As I acquire new books, I typically do not immediately assign them to their proper places on bookshelves. First I want to spend at least a few minutes with each book to get a sense of its argument and how it might be a useful resource to consult in the future.
Tonight I’ve been working through a stack of new books, spending fifteen minutes with one, five with another, etc. Then I picked up this one:
Gregory Koukl. Tactics: A Game Plan for Discussing Your Christian Convictions. Grand Rapids: Zondervan, 2009. [excerpt]
This is one of those rare books that is hard to put down. It’s insightful, witty, and fun to read. Except for an unpersuasive argument against determinism (pp. 128–29), the book is extremely helpful, particularly Koukl’s winsome and strategic use of asking questions (chaps. 3–6).
The Fallacy of Expert Witness
One of the most helpful chapters is entitled “Rhodes Scholar.” It’s one of eight chapters in part 2, which is devoted to finding flaws in arguments. In order to discern if an appeal to an authority is legitimate or if it commits the fallacy of expert witness, Koulk crisply distinguishes between information and education:
The [“Rhodes Scholar”] tactic hinges on the difference between informing and educating. When an article tells you what a scholar believes, you have been informed. When an article tells you why he holds his view, you have been educated.
Here is why this distinction is so important. If you recall from chapter 4, an argument is like a house whose roof (what a person believes) is supported by walls (the reasons why he believes). You cannot know if the reasons are adequate to the conclusions—if the walls are strong enough to hold the roof—unless you know what those reasons are. If you know the reasons, you can assess them. Without them, you’re stonewalled.
Popular articles always inform, but almost never educate. As a result, you have no way of evaluating a scholar’s conclusion. You simply have to take his word for it. But scholars can be wrong, and often are. Their reasoning can be weak, their facts can be mistaken, and bias can distort their judgment. (pp. 167–68)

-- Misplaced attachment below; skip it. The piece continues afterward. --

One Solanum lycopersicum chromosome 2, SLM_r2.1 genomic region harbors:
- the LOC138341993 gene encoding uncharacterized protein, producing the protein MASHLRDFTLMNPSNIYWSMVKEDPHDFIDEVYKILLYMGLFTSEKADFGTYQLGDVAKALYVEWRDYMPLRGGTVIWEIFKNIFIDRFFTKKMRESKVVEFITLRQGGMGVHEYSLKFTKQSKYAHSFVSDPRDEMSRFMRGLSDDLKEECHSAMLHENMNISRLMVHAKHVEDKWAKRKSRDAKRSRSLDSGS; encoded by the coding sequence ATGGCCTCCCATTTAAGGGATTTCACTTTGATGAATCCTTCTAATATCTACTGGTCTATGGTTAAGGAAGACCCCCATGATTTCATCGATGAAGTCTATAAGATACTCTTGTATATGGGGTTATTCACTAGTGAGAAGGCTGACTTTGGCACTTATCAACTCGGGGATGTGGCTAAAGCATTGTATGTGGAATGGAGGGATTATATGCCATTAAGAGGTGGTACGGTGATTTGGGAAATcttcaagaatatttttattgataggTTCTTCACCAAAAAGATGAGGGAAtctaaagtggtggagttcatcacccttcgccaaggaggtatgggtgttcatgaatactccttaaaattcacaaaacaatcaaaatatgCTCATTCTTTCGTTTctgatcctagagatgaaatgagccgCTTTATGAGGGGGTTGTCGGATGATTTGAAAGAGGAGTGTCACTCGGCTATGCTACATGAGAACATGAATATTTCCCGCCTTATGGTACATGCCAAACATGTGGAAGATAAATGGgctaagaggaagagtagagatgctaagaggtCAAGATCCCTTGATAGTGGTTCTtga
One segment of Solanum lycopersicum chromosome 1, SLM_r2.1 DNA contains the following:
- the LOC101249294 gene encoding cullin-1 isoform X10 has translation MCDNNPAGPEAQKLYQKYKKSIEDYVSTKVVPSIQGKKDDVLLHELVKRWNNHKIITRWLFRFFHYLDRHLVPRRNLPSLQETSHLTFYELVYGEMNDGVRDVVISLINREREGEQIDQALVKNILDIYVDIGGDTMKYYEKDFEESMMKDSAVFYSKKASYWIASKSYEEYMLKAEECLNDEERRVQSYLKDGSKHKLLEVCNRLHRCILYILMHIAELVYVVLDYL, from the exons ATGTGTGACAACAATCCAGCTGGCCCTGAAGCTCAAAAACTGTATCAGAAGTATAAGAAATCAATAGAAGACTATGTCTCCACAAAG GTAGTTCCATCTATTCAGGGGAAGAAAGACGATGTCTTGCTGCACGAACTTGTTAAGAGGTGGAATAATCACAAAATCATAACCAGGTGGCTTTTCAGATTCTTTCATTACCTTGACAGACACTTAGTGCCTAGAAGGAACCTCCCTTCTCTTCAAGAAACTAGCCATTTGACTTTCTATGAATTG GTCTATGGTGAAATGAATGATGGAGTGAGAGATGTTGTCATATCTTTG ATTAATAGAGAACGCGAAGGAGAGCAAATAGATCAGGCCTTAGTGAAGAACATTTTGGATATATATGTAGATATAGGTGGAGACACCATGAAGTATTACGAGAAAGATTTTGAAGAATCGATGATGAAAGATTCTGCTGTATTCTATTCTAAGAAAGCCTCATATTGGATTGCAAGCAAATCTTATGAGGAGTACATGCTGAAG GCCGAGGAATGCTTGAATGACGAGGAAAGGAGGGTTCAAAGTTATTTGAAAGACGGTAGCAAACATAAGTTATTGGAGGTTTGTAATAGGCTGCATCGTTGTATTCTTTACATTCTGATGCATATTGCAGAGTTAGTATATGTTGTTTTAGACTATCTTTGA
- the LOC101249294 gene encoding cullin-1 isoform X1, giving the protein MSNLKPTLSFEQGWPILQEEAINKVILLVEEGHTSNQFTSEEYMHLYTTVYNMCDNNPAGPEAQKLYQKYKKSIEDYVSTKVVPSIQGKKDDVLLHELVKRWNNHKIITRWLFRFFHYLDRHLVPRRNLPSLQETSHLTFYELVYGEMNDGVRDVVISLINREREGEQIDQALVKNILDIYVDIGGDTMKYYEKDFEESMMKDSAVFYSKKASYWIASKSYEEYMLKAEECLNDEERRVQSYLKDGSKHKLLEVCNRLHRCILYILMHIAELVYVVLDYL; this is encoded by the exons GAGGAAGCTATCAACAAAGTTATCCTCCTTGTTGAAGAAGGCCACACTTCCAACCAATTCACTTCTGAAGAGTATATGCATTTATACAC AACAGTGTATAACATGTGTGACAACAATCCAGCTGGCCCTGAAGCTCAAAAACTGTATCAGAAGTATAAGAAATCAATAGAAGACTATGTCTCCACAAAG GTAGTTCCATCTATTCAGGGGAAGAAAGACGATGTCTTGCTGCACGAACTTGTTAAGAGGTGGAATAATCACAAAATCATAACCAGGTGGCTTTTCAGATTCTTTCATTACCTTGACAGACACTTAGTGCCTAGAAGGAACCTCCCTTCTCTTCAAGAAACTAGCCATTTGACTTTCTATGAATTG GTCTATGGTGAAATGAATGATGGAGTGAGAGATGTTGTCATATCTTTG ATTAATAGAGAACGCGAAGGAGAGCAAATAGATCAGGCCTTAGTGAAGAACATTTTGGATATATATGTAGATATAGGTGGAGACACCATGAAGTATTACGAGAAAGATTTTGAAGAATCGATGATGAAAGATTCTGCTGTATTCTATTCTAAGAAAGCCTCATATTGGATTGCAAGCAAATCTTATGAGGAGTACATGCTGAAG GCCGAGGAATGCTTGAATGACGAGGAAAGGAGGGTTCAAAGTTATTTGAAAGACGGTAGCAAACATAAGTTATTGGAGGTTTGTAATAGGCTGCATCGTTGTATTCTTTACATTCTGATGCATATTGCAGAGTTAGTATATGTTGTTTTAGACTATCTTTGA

The key, Koukl aruges, is simple: “Always ask for reasons. Don’t settle for opinions” (p. 168).
So how should we evaluate whether we should believe a expert’s opinion? Koukl suggests two ways.
The scholar may be in a special position to know the facts. However, if an authority is in possession of special information that guides his counsel, then he should be able to point to that evidence to convince us he’s on the mark.
Sometimes authorities give opinions that are outside of their area of expertise. . . .
In a court of law, the expert witness is always cross-examined. Credentials alone are not enough to certify his testimony; he must convince a jury that his reasons are adequate. . . .
 Sometimes a scholar is in a unique position to render a judgment. More than mere facts are in play here. Interpretation is needed.
In this circumstance, you face another pitfall. A scholar’s judgment may be distorted by underlying philosophical considerations that are not always on the table. . . .
Sometimes one’s destination is predetermined by where one starts. (pp. 168–69)